gccs14r 7 years, 4 months ago

We have to get our energy budget back down below what we get in real time from the Sun. Coal, oil, and gas are stored solar energy from millions of years ago and once they're depleted, they are not likely to be created again for the life of this planet. All this talk about 80 years this and 300 years that is just so much dithering while we hurtle toward an energy precipice. Sure, there may be enough fossil fuel remaining for some of you to not have to change how you live, but is that really the legacy you wish to leave behind? Your grandchildren will be so proud.

TheStig 7 years, 4 months ago

Q: What is the estimated time for full charging with 110v, 220v and fast charge stations?

A: It takes about ~30 minutes to 80% at a 480 volt quick-charge station. Starting from a depleted battery, ~7 hours at 220/240V (depending on amperage), about 20 hours at 110/120V.

Can you imagine the wait, and the Westar profits!

Q: Since the Nissan LEAF solely runs on electricity, would charging from home dramatically increase my electricity bill?

A: Based on a US average of $0.11/kWh, a full charge will cost about $2.75. It could be even less, if your area has time-of-use rates and you charge at off-peak hours.

Assuming you drive 40 miles/day and need to fully charge every day in a year that would increase your electric bill $83.64/month ($1003.75/year).

While we are at it lets not forget the Fuel Charge ($0.016159/kWh using February-March 2010 fuel charge), Transmission Charge ($0.007263/kWh), Environmental Cost Recovery Rider ($0.002173/kWh), Property Tax Surcharge (1,000 kWh x ($0.000224/kWh), Franchise Fee (3%), Local Sales Tax (1%) Amounts vary by location. Rates may vary.$file/Residential%20Rates.pdf?openelement

If I were Westar I would be selling electric cars at a discount as long as they were forced to use my generators, like mobile phone companies do with Smartphones and a service agreements.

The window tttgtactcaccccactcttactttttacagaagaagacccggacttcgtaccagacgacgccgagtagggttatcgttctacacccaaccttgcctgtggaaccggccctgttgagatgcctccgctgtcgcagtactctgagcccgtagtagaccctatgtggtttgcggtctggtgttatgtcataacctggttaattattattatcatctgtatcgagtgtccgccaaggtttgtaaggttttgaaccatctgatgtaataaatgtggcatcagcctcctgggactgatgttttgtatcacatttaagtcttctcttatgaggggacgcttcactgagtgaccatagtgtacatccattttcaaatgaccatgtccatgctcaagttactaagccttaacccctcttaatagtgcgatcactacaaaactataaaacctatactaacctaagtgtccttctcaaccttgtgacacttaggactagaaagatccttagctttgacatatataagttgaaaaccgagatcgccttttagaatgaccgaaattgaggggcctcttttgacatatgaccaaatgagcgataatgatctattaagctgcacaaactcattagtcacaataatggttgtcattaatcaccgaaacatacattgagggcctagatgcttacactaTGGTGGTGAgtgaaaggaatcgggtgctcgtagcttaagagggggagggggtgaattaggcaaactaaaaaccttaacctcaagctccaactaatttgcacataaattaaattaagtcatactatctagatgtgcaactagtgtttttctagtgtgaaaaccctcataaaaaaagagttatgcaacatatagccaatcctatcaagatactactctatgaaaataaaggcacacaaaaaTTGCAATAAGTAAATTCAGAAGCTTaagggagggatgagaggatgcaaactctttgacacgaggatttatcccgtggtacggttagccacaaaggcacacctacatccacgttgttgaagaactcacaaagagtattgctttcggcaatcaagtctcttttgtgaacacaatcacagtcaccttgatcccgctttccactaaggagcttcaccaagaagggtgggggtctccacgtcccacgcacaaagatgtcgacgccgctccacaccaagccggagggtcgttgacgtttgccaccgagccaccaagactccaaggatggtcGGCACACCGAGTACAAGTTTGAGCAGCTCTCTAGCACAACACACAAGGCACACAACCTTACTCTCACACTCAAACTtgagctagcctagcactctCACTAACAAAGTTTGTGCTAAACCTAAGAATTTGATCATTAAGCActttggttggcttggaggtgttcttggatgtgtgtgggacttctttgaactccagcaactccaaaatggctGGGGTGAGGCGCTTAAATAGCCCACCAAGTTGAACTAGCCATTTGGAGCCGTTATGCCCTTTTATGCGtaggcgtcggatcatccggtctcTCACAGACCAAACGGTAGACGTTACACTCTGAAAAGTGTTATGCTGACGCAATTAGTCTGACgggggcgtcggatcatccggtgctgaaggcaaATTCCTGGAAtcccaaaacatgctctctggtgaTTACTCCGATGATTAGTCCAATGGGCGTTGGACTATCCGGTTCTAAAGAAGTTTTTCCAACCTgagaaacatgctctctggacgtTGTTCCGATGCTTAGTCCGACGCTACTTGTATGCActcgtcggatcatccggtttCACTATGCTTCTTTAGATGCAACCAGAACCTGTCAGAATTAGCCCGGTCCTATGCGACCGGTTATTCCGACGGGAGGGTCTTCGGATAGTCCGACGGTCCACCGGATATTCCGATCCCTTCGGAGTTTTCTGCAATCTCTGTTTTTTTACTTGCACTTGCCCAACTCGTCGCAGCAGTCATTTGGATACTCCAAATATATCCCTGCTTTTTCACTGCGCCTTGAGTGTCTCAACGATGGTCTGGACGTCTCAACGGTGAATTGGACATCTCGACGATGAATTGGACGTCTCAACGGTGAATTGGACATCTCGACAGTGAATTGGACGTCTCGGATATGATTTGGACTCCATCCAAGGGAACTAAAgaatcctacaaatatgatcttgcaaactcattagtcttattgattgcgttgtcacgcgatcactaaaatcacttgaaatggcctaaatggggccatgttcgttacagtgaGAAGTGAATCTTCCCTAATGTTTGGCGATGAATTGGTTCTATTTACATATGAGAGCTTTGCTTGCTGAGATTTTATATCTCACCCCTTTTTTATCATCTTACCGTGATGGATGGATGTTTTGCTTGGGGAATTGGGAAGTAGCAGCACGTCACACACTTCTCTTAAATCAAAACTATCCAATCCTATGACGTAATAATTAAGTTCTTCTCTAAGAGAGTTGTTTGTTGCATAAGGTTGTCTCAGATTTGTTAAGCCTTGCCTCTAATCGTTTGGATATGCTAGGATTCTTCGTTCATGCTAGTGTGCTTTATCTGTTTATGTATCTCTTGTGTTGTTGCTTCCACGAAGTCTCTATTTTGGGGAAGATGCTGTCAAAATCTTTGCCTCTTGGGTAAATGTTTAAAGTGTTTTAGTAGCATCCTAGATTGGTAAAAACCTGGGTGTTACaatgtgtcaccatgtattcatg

Scott Morgan 7 years, 4 months ago

My grandchildren will be using Nuclear energy like the Spanish, Danish, Swedish, Japanese children of the future will use,...and are using today........It's due to the Greenheads we don't use this source of fuel in the U.S.

Taking on the argument, huge giant Mideast drawfing oil fields seem to pop up on a regular basis nowadays, at least every other year. The Brazilian oil fields were the last.

Yet we still march on like the last drop of oil is hours away.

I always smile thinking our future generations may have the job of finding ways of disposing of the waste oil momma nature made when they begin to build subterranean.

gccs14r 7 years, 4 months ago

We have 80 years of nuclear energy left, unless you want everyone to switch to breeder reactors, which create plutonium as a waste product. Last I heard we want to reduce the amount of plutonium sitting around. Then what to do with the waste product, which is dangerously hot for 25,000 years.

As for new "proven" reserves of oil, don't believe everything you read.

Mr_B9 7 years, 4 months ago

Taxpayers are forced to pay for charging stations and our utility rates will increase because of more demand. Brilliant, and we have been told there is an energy shortage and we need to conserve. Thus smart meters, WTF? If the electric cars are the future than one would think that the private sector would be investing their dollars for return of profit from a charging station. But no, Uncle Sam has decided we the taxpayer will pay for this farce. Is there any wonder why were broke as a nation? This is simply another persuasive master plan in the game of re-elections. Frankly, I am disgusted to say the least at this form of governance. The dominoes are tumbling sequentially and will not lose any steam until were completely broke. Wake up America and quit playing into the Dumbing of America that obviously is in full swing. Just so you know, I am 100% on board with any alternative fuel source or vehicle as long as it is not at the expense of the taxpayer. I certainly understand the responsibilities of the taxpayer, however this is another example of what is not our responsibility.

ralphralph 7 years, 4 months ago

If you want to plug in your car, you need to have nuclear energy to provide the juice.

It's called "the truth", also known as "reality".

Or, we can keep burning coal, and our food.

Clean + Safe + Reliable + Domestic = Nuclear.

devobrun 7 years, 4 months ago

Everybody out there who values physics, look for battery technology advances. Unless batteries become better, electric cars will be a novelty. At this point, cars that cross Australia are a novelty. Cars that use petro-fuel to charge batteries are a novelty.